This content is not available in your region

French NGO files lawsuit over lead contamination from Notre-Dame fire

Access to the comments Comments
By Vincent Coste  & Sandrine Amiel
A view shows the damaged roof of Notre-Dame de Paris during restoration work, three months after a fire that devastated the cathedral in Paris
A view shows the damaged roof of Notre-Dame de Paris during restoration work, three months after a fire that devastated the cathedral in Paris   -   Copyright  REUTERS/Philippe Wojazer/File Photo   -  

A French NGO accuses authorities of failing to move quickly to contain the risks of lead contamination after the fire that ravaged the Notre-Dame cathedral in Paris in April.

In an interview with Euronews, spokesperson Jacky Bonnemains of Robin des Bois (Robin Hood) said the environmental group filed a lawsuit on Friday before the Paris High Court.

"We filed a lawsuit because we realized that for at least three months, there was a failure in public information," he said.

The environmental group claims health agencies, government officials and the city of Paris "deliberately put people in danger" by not immediately taking measures to limit exposure to the contamination.

"The relevant authorities, including the diocese... neglected to assist residents, visitors and workers, allowing them to be exposed to the toxic fallout," the environmental group said in its lawsuit, seen by Euronews.

Hundreds of tonnes of lead in the church's roof and steeple melted during the blaze, releasing toxic particles that settled on streets and buildings in surrounding neighbourhoods.

'A wreck from Day 1'

"It's been a wreck from Day 1," Bonnemains told Euronews.

"According to the Environmental Code, authorities should have broadcast (...) live information to encourage people to evacuate the docks where several thousand gathered to watch, incite residents of the neighbourhood to close their windows and leave their balconies. Because everyone watched like it was a firework without understanding that this odourless, beige and yellow, smoke was toxic."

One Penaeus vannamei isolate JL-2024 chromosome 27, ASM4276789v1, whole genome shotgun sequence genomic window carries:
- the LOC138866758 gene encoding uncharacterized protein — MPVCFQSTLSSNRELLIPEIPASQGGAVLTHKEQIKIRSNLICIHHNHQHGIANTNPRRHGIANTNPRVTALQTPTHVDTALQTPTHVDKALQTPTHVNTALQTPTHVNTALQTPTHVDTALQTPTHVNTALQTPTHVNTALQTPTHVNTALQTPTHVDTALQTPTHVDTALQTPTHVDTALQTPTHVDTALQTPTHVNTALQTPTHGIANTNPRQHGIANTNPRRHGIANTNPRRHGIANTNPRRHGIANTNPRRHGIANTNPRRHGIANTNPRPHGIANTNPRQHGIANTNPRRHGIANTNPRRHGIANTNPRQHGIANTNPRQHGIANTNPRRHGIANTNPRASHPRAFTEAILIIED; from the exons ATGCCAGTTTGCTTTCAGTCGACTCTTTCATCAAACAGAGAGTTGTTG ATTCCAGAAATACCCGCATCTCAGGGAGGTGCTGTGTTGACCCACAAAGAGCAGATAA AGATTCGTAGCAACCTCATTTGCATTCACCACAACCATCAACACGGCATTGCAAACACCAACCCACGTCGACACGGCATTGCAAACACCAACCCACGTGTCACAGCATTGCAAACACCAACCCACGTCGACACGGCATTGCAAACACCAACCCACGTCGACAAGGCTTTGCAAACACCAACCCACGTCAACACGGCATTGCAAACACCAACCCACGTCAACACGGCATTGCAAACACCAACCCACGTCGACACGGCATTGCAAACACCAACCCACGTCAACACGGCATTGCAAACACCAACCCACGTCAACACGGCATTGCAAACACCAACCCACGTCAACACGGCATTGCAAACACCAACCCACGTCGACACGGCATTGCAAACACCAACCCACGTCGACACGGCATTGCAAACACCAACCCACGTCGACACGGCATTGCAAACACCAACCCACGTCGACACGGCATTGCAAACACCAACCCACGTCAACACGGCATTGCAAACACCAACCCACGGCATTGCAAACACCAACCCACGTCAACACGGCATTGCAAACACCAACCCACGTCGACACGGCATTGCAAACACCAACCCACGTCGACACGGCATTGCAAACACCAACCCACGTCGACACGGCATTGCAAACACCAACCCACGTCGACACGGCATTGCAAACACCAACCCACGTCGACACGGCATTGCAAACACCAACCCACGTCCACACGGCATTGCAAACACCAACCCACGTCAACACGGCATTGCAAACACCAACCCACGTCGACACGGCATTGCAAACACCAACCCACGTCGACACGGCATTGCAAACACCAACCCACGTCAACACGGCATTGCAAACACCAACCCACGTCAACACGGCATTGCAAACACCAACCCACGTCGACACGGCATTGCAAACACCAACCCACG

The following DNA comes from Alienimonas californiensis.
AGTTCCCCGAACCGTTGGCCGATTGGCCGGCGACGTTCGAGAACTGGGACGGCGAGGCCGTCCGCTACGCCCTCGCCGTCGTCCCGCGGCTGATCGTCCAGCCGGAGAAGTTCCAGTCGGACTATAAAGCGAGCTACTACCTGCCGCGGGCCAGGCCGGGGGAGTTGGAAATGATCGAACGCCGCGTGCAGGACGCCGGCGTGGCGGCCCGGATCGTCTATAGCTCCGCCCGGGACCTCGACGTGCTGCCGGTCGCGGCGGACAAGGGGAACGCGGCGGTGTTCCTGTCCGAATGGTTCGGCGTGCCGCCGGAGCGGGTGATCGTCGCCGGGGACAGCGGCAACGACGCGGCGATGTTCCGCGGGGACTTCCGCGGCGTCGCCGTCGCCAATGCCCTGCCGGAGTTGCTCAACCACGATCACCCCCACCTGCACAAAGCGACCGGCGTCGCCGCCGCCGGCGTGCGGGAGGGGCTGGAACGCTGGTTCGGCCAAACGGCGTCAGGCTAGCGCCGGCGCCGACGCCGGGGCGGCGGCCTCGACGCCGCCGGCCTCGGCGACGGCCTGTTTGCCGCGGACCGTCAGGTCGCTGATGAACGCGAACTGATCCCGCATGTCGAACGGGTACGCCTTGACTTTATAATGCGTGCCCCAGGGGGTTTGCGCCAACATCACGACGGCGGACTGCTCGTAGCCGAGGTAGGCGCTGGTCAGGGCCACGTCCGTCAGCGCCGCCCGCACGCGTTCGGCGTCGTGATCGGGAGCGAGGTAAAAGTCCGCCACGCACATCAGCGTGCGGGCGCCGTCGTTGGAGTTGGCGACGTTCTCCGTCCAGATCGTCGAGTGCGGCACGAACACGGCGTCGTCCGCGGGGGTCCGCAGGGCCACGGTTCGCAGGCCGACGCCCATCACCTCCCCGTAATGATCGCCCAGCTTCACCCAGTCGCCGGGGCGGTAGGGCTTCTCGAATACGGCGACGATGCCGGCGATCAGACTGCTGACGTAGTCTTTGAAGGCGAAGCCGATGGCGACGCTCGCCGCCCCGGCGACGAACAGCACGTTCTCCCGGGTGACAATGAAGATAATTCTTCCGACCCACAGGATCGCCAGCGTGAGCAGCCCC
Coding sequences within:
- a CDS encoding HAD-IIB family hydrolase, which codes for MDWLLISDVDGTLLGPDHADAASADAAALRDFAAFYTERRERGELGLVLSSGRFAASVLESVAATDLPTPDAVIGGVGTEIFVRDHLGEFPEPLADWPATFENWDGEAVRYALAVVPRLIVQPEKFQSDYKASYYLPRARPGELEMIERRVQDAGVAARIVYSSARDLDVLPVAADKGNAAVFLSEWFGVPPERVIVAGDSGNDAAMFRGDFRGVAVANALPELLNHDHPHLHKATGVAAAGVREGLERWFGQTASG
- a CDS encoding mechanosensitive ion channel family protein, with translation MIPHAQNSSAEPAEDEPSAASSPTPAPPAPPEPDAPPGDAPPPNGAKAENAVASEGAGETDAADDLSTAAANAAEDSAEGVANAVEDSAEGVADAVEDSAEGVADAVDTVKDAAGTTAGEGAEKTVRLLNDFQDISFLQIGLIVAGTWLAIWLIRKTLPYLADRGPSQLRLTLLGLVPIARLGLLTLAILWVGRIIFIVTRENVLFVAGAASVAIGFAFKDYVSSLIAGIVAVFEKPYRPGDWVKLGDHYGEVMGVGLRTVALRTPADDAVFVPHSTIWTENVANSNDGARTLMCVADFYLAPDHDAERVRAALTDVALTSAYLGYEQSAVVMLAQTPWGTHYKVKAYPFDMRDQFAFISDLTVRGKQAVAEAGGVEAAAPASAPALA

"As early April 19, we said the Cathedral should be considered as a contaminated site," Bonnemains continued. "But it was only on June 10 that companies specializing in the decontamination of polluted sites were consulted - almost two months after the blaze."

'No danger', authorities say

Authorities have insisted that any contamination poses no danger, following a report by the Mediapart news website last week alleging that they had covered up lead pollution levels in local schools.

But last Thursday, city officials indefinitely shut two schools near the gothic landmark after tests revealed high levels of lead pollution on a shared playground.

Clean-up work at Notre-Dame was also halted after the top government official in the Paris region acknowledged that anti-contamination measures were insufficient.

Lead pollution can cause neurological defects for humans, especially children, as well as nervous system and kidney problems.

Children, pregnant women urged to be tested

Earlier this month, pregnant women and young children living near the cathedral were urged by health authorities to have their blood tested for lead contamination after one child was found to have higher-than-normal levels of the substance.

The regional health authority (ARS) issued a warning and urged families living on the Ile de la Cité, where the 850-year-old cathedral is located, to get tested "as a precaution".

ARS said last month that the fire had "exposed the surrounding areas to lead combustion residues due to the presence of the metal in the roof of the cathedral" but that there were "no risks associated with the absorption of lead when inhaling outside air".

It highlighted that all the values for lead recorded on the Ile of la Cité were below the regulatory threshold of 0.25 micrograms per cubic metre of air but flagged much higher readings near the cathedral including the square in front, the streets immediately around it and the upper floors of administrative buildings overlooking it.

Want more news?